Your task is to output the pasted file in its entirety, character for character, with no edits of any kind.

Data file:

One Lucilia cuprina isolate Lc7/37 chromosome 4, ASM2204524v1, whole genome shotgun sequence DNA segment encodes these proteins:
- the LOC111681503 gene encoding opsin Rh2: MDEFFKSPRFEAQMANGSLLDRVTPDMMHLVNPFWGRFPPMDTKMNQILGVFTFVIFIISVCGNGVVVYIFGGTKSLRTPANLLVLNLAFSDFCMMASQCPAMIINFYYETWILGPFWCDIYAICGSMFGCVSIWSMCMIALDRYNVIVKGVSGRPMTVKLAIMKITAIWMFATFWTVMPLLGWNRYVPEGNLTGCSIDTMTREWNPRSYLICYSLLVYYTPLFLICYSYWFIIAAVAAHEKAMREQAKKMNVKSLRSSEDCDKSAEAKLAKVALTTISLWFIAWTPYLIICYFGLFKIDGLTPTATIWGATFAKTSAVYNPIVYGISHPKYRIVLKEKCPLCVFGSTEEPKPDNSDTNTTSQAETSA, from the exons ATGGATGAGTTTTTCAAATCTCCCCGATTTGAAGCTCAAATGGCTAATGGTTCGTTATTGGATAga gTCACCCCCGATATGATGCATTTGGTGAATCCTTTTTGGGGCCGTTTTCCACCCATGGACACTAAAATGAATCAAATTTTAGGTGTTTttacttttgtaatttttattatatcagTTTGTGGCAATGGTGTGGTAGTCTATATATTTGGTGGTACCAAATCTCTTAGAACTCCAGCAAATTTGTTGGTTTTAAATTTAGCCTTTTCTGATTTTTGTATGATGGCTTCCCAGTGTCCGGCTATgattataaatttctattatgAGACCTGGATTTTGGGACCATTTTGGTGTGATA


One Lucilia cuprina isolate Lc7/37 chromosome 4, ASM2204524v1, whole genome shotgun sequence DNA segment encodes these proteins:
- the LOC111681503 gene encoding opsin Rh2: MDEFFKSPRFEAQMANGSLLDRVTPDMMHLVNPFWGRFPPMDTKMNQILGVFTFVIFIISVCGNGVVVYIFGGTKSLRTPANLLVLNLAFSDFCMMASQCPAMIINFYYETWILGPFWCDIYAICGSMFGCVSIWSMCMIALDRYNVIVKGVSGRPMTVKLAIMKITAIWMFATFWTVMPLLGWNRYVPEGNLTGCSIDTMTREWNPRSYLICYSLLVYYTPLFLICYSYWFIIAAVAAHEKAMREQAKKMNVKSLRSSEDCDKSAEAKLAKVALTTISLWFIAWTPYLIICYFGLFKIDGLTPTATIWGATFAKTSAVYNPIVYGISHPKYRIVLKEKCPLCVFGSTEEPKPDNSDTNTTSQAETSA, from the exons ATGGATGAGTTTTTCAAATCTCCCCGATTTGAAGCTCAAATGGCTAATGGTTCGTTATTGGATAga gTCACCCCCGATATGATGCATTTGGTGAATCCTTTTTGGGGCCGTTTTCCACCCATGGACACTAAAATGAATCAAATTTTAGGTGTTTttacttttgtaatttttattatatcagTTTGTGGCAATGGTGTGGTAGTCTATATATTTGGTGGTACCAAATCTCTTAGAACTCCAGCAAATTTGTTGGTTTTAAATTTAGCCTTTTCTGATTTTTGTATGATGGCTTCCCAGTGTCCGGCTATgattataaatttctattatgAGACCTGGATTTTGGGACCATTTTGGTGTGATA